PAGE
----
Three steps to a better health care planning conversation
Change is stressful. That’s true throughout life as we move from one phase to the next. We’ll often feel the apprehension build even as we’re preparing for a transition, and retirement is no exception. That was confirmed by the 2019 Health Care Consumer Survey conducted by the Nationwide Retirement Institute®. It showed future retirees are much more likely to feel stressed about retirement-related issues. And their top concern: health care costs. 76% of future retirees are somewhat or very concerned about health care costs, but most of them aren’t even planning to talk to their financial advisor about health care. So set yourself apart — and reduce your clients’ stress — by bringing it up yourself. These three steps should make it easier.
Step 1: Prepare yourself ahead of time
13% of future retirees said they don’t think financial advisors know enough about health care costs in retirement. Knowing that perception is out there, it’s best to make sure you’re prepared before you talk to your clients, so check out the resources we developed for you. You’re likely to find what you need, whether you want to brush up on health care basics or dive deeper into health savings accounts or Medicare.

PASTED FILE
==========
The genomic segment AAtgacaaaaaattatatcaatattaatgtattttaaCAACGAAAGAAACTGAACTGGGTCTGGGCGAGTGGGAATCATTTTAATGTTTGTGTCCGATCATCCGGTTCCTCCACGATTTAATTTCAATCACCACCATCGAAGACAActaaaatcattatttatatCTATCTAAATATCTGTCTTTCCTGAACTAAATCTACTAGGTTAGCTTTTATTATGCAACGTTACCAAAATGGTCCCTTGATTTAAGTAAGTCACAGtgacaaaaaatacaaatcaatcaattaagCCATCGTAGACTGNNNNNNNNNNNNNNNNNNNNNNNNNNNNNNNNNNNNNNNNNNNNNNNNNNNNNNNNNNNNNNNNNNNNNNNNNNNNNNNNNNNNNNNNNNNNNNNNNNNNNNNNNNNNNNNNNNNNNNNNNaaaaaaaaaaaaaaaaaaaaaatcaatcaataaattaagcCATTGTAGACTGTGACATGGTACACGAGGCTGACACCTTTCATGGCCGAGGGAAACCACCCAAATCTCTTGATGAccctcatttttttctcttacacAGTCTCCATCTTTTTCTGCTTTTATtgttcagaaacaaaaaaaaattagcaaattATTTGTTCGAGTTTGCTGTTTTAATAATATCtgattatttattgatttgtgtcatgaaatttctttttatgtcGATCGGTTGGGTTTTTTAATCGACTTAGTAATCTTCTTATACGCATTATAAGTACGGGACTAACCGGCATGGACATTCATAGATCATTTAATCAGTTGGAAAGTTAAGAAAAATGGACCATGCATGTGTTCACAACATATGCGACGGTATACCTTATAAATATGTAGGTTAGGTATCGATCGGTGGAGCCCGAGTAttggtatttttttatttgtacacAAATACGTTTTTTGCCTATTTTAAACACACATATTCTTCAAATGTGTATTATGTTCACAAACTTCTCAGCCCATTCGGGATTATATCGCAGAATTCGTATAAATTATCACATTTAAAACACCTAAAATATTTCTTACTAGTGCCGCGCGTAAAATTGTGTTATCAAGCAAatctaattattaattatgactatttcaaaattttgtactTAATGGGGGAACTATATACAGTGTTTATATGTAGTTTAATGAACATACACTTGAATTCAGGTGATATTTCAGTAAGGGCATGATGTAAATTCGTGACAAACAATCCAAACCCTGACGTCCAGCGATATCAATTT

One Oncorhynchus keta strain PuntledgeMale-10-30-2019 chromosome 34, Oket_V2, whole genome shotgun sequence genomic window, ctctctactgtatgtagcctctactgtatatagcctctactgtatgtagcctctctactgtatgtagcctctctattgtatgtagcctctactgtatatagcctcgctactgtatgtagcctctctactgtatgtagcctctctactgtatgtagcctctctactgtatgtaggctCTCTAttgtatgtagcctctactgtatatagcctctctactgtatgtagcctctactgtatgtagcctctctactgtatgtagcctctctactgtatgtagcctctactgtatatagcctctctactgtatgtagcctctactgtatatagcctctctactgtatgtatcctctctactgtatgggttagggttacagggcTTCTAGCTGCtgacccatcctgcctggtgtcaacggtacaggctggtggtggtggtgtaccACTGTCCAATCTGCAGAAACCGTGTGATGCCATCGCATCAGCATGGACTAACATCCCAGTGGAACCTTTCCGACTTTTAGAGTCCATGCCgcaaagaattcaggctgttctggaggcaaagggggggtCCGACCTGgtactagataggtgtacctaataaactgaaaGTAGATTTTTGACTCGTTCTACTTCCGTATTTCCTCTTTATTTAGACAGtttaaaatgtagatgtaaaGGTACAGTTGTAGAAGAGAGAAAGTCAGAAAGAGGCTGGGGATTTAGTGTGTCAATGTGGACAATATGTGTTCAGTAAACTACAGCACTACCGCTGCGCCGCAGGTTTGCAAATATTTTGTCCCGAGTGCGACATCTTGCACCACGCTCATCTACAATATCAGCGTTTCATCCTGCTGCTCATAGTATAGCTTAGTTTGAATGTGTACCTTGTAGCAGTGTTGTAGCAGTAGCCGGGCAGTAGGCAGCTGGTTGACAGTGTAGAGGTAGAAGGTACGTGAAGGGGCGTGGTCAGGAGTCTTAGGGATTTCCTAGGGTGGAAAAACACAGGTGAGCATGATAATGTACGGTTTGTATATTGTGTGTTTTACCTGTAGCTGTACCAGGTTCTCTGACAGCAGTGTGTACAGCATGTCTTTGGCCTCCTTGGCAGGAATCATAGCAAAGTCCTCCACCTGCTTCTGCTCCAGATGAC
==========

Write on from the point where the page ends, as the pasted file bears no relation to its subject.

Step 2: Start the conversation with empathy
Most of your clients probably won’t bring up health care costs with you, so you’ll need to start the conversation. When the time is right, make sure you do it with grace and understanding. Future retirees who haven’t spoken to a financial advisor about health care issues cite some reasons that underscore why empathy is so important:
- Prefer to discuss with my spouse (21%) or children (5%)
- It’s a personal issue (19%)
- Don’t want financial advisor to know about my health issues (12%)
Step 3: Provide real cost estimates
While certain aspects of retirement planning, such as investing, income and taxes, are somewhat familiar to many people, potential health care costs are more of a mystery. 47% of the future retirees we surveyed couldn’t even estimate what their annual health care costs would be in retirement. 36% estimated between $1,000 and $5,000 annually. And $7,000 was the average estimate we received. But the average for annual health care costs is actually $10,739.1 Now, underestimating by 30% to 40% for one year is a problem, but it’s compounded when you consider the decades in retirement that many people may now see. That’s why it’s critical for you to request a health care cost assessment for your clients.
Of course, you’re not dealing with health care costs in a vacuum, so make sure to consider whether the strategy you discuss with your clients is likely to work well within a holistic retirement income plan.